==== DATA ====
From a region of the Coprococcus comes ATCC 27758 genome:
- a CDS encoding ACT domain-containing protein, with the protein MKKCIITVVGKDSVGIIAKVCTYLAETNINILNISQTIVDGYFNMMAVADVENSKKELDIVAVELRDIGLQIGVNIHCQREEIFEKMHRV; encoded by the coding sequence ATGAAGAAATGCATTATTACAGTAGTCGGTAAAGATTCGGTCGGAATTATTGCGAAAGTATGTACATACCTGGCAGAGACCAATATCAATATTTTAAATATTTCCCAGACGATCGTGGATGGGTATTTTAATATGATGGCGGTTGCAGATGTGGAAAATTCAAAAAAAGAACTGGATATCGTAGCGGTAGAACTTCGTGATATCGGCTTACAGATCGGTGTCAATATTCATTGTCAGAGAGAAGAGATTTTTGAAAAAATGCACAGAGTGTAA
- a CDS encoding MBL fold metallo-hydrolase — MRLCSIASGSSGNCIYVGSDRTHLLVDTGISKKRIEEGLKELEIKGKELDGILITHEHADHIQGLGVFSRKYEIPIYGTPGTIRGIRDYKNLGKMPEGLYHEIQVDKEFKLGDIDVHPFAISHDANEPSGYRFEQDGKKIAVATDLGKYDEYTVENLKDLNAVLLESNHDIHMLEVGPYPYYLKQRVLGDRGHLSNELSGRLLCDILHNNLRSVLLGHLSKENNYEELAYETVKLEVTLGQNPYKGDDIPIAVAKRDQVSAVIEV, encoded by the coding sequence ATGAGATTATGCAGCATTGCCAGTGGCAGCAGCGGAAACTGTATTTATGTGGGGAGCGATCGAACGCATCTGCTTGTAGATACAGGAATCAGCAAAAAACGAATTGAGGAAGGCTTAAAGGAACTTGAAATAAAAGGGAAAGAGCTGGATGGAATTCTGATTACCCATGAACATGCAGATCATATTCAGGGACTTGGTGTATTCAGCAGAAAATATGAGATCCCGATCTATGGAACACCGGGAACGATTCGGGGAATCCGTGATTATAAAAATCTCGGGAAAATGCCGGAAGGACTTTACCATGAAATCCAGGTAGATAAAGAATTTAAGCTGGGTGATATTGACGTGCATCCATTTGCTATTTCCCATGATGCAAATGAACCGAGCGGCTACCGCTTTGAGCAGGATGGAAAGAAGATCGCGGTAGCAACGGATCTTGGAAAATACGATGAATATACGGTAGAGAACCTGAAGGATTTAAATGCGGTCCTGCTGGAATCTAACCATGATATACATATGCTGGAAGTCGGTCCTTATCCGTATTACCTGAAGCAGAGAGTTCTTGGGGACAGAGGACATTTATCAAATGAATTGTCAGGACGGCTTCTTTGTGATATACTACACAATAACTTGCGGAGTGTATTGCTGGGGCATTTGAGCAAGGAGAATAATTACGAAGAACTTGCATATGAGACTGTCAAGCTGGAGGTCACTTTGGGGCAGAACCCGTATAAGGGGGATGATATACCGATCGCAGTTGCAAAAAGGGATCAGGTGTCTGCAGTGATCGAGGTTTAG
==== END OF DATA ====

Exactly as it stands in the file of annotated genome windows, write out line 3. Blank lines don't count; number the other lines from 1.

- a CDS encoding MBL fold metallo-hydrolase — MRLCSIASGSSGNCIYVGSDRTHLLVDTGISKKRIEEGLKELEIKGKELDGILITHEHADHIQGLGVFSRKYEIPIYGTPGTIRGIRDYKNLGKMPEGLYHEIQVDKEFKLGDIDVHPFAISHDANEPSGYRFEQDGKKIAVATDLGKYDEYTVENLKDLNAVLLESNHDIHMLEVGPYPYYLKQRVLGDRGHLSNELSGRLLCDILHNNLRSVLLGHLSKENNYEELAYETVKLEVTLGQNPYKGDDIPIAVAKRDQVSAVIEV, encoded by the coding sequence ATGAGATTATGCAGCATTGCCAGTGGCAGCAGCGGAAACTGTATTTATGTGGGGAGCGATCGAACGCATCTGCTTGTAGATACAGGAATCAGCAAAAAACGAATTGAGGAAGGCTTAAAGGAACTTGAAATAAAAGGGAAAGAGCTGGATGGAATTCTGATTACCCATGAACATGCAGATCATATTCAGGGACTTGGTGTATTCAGCAGAAAATATGAGATCCCGATCTATGGAACACCGGGAACGATTCGGGGAATCCGTGATTATAAAAATCTCGGGAAAATGCCGGAAGGACTTTACCATGAAATCCAGGTAGATAAAGAATTTAAGCTGGGTGATATTGACGTGCATCCATTTGCTATTTCCCATGATGCAAATGAACCGAGCGGCTACCGCTTTGAGCAGGATGGAAAGAAGATCGCGGTAGCAACGGATCTTGGAAAATACGATGAATATACGGTAGAGAACCTGAAGGATTTAAATGCGGTCCTGCTGGAATCTAACCATGATATACATATGCTGGAAGTCGGTCCTTATCCGTATTACCTGAAGCAGAGAGTTCTTGGGGACAGAGGACATTTATCAAATGAATTGTCAGGACGGCTTCTTTGTGATATACTACACAATAACTTGCGGAGTGTATTGCTGGGGCATTTGAGCAAGGAGAATAATTACGAAGAACTTGCATATGAGACTGTCAAGCTGGAGGTCACTTTGGGGCAGAACCCGTATAAGGGGGATGATATACCGATCGCAGTTGCAAAAAGGGATCAGGTGTCTGCAGTGATCGAGGTTTAG